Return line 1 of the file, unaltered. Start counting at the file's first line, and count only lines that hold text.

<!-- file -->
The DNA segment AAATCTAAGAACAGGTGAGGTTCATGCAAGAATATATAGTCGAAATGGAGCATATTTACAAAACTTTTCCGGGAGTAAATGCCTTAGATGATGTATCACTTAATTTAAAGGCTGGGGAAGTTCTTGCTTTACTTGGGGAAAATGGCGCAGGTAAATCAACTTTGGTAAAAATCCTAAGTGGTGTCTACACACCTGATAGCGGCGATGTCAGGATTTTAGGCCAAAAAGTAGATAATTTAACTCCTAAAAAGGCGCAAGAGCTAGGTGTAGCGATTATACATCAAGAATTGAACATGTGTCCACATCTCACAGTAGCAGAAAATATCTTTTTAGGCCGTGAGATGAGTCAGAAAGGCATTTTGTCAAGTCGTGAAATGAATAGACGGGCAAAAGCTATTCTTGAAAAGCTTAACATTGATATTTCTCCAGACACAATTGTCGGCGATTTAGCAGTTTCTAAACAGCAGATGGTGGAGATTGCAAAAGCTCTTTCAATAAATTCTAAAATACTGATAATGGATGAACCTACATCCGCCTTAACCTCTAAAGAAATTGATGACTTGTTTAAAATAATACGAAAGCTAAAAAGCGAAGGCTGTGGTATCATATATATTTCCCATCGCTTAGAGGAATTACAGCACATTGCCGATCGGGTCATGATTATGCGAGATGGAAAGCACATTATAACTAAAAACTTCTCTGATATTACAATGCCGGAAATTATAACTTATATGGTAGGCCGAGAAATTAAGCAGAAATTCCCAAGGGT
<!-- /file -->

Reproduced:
The DNA segment AAATCTAAGAACAGGTGAGGTTCATGCAAGAATATATAGTCGAAATGGAGCATATTTACAAAACTTTTCCGGGAGTAAATGCCTTAGATGATGTATCACTTAATTTAAAGGCTGGGGAAGTTCTTGCTTTACTTGGGGAAAATGGCGCAGGTAAATCAACTTTGGTAAAAATCCTAAGTGGTGTCTACACACCTGATAGCGGCGATGTCAGGATTTTAGGCCAAAAAGTAGATAATTTAACTCCTAAAAAGGCGCAAGAGCTAGGTGTAGCGATTATACATCAAGAATTGAACATGTGTCCACATCTCACAGTAGCAGAAAATATCTTTTTAGGCCGTGAGATGAGTCAGAAAGGCATTTTGTCAAGTCGTGAAATGAATAGACGGGCAAAAGCTATTCTTGAAAAGCTTAACATTGATATTTCTCCAGACACAATTGTCGGCGATTTAGCAGTTTCTAAACAGCAGATGGTGGAGATTGCAAAAGCTCTTTCAATAAATTCTAAAATACTGATAATGGATGAACCTACATCCGCCTTAACCTCTAAAGAAATTGATGACTTGTTTAAAATAATACGAAAGCTAAAAAGCGAAGGCTGTGGTATCATATATATTTCCCATCGCTTAGAGGAATTACAGCACATTGCCGATCGGGTCATGATTATGCGAGATGGAAAGCACATTATAACTAAAAACTTCTCTGATATTACAATGCCGGAAATTATAACTTATATGGTAGGCCGAGAAATTAAGCAGAAATTCCCAAGGGT